July 8, 1922 – March 7, 2018
Irene K. Gardner grew up along the Niagara River.
“The river was a part of me,” she told Buffalo News columnist Karen Brady in 1974. “I took it my problems. I took it my joys. It was the center of my life and the lives of the people around me.”
That changed in the early 1950s when the Niagara Thruway was built, taking the piece of Riverside Park that connected it to the water.
“The Thruway came. The old Towpath went – and we lost our access to the river,” Mrs. Gardner said.
But when she and her husband took a vacation trip to Cape Cod after raising six children, she had a revelation.
“There we saw what could be done with a waterfront,” she told Brady.
She came home and launched a campaign to restore Riverside’s link to the riverbank.
“She went to meetings. She met with public officials. It was her baby,” her son, Robert, said. “It took a while. It took 10 years. It culminated with the dedication of the bridge.”
As part of the opening ceremony for the Irene K. Gardner Pedestrian Bridge on March 21, 1980, Mrs. Gardner, pictured, led a group of children on a victory march across the elevated walkway from Riverside Park to the Riverwalk.
She died March 7 in Brothers of Mercy Nursing and Rehabilitation Center, where she had been a resident for about six months. She was 95.
Born to Hungarian immigrants in their home in the Town of Tonawanda, the former Irene Maga attended St. Elizabeth’s School and was a 1940 graduate of Kenmore High School. Under her name in the yearbook is the motto, “The secret of success is constancy of purpose.”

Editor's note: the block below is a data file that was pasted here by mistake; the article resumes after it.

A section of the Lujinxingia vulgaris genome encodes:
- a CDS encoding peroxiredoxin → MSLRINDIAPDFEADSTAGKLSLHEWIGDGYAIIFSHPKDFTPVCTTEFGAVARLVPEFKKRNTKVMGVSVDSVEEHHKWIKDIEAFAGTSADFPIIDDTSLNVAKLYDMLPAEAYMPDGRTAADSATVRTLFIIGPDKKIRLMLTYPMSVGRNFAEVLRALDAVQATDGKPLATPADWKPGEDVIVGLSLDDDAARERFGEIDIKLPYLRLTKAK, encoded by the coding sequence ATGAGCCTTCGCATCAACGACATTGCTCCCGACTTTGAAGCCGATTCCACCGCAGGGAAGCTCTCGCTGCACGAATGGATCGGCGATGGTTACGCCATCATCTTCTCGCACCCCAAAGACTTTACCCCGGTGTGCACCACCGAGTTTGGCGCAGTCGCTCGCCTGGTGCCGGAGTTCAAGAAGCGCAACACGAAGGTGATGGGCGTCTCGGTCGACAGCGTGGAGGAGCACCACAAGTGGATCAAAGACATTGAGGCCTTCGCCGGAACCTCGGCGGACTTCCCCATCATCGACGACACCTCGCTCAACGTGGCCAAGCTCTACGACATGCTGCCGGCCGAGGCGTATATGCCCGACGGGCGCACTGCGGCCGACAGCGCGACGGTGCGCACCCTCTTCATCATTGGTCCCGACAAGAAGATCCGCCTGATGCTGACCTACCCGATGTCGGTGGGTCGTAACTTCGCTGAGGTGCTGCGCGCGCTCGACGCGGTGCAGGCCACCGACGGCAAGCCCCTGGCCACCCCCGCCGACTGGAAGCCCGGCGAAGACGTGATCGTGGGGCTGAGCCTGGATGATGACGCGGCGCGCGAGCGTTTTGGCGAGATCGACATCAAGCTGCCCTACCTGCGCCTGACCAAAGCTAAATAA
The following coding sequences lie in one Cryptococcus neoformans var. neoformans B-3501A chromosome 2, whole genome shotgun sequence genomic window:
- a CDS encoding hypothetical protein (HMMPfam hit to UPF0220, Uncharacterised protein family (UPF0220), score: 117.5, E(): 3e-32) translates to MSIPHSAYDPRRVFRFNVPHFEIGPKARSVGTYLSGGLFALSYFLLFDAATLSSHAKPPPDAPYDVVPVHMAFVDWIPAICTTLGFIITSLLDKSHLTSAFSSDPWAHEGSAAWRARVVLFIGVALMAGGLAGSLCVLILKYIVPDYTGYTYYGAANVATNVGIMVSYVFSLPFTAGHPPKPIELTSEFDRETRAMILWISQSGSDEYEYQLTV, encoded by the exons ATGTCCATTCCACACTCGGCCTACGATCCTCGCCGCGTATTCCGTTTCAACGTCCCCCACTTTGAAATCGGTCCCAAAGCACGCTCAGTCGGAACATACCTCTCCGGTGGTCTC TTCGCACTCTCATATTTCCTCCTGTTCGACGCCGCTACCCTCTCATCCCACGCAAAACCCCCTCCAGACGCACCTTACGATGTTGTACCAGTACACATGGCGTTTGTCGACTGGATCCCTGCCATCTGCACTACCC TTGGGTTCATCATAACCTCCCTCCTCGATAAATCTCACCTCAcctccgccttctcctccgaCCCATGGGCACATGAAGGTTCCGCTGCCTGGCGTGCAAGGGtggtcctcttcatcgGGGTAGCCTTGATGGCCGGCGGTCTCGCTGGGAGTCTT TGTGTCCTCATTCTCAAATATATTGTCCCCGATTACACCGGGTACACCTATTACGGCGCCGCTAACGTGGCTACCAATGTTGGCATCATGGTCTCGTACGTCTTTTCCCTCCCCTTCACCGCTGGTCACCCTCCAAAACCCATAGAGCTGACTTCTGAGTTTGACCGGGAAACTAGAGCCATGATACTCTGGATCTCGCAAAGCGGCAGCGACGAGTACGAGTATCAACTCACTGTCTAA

She was married in 1941 to James P. Gardner, who went on to serve in World War II and work at the former American Brass Corp. plant and as a mechanic for the City of Buffalo.
During her drive for the pedestrian bridge in the 1970s, Mrs. Gardner contacted three governors, President Nixon and dozens of other elected officials. She gathered more than 1,000 signatures on a petition.
She was the only woman on the Open River Advisory Committee, and in 1976 she was named chairman of the Buffalo and Erie County Urban Waterfront Advisory Committee. She resigned a year later to protest a plan to put a coal storage site along the river. She later campaigned to help preserve Strawberry Island.
For her efforts, the Riverside Businessmen’s Association presented her with its George D. O’Connell Man of the Year Award in 1977. In 1984, she received a citation from the state Assembly for community leadership and civic mindedness.
At a rally to support the construction of a new park along the river in 1989, she was introduced as the “matriarch of the Niagara.”
In a letter to the Gardner family, Assemblyman Robin Schimminger wrote: ""She certainly made an important and lasting contribution to our community and its environment. Be assured that her spirit and the memories of good times will live on in the hearts of all that she touched."
She had brief stints as a factory worker at Gioia and the General Motors plant in the Town of Tonawanda.
A devout Catholic, she taught religion classes in the evening for high school students. The Diocese of Buffalo’s Department of Catholic Education honored her in 1984 as Religious Educator of the Year.
She and her husband moved to Kenmore in 1990. He died in 2004.
Survivors include a daughter, Karen Markott; three other sons, Joseph, David and Michael; 17 grandchildren and many great-grandchildren.
A Mass of Christian Burial was offered March 13 in St. Timothy’s Catholic Church, 565 East Ave., Town of Tonawanda.